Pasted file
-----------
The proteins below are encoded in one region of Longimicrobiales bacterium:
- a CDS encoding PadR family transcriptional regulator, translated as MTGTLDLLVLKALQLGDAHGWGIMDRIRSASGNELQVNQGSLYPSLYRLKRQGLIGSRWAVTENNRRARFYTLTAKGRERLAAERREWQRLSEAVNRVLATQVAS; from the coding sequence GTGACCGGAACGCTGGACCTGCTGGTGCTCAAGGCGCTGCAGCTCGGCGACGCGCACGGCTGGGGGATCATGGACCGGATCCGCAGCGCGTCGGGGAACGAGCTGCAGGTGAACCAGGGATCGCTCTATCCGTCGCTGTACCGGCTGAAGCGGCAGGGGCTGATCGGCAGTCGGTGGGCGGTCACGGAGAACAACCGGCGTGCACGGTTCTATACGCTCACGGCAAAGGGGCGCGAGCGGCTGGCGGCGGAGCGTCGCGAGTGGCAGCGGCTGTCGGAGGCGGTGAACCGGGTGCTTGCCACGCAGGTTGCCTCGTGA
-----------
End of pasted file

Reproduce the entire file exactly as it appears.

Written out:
The proteins below are encoded in one region of Longimicrobiales bacterium:
- a CDS encoding PadR family transcriptional regulator, translated as MTGTLDLLVLKALQLGDAHGWGIMDRIRSASGNELQVNQGSLYPSLYRLKRQGLIGSRWAVTENNRRARFYTLTAKGRERLAAERREWQRLSEAVNRVLATQVAS; from the coding sequence GTGACCGGAACGCTGGACCTGCTGGTGCTCAAGGCGCTGCAGCTCGGCGACGCGCACGGCTGGGGGATCATGGACCGGATCCGCAGCGCGTCGGGGAACGAGCTGCAGGTGAACCAGGGATCGCTCTATCCGTCGCTGTACCGGCTGAAGCGGCAGGGGCTGATCGGCAGTCGGTGGGCGGTCACGGAGAACAACCGGCGTGCACGGTTCTATACGCTCACGGCAAAGGGGCGCGAGCGGCTGGCGGCGGAGCGTCGCGAGTGGCAGCGGCTGTCGGAGGCGGTGAACCGGGTGCTTGCCACGCAGGTTGCCTCGTGA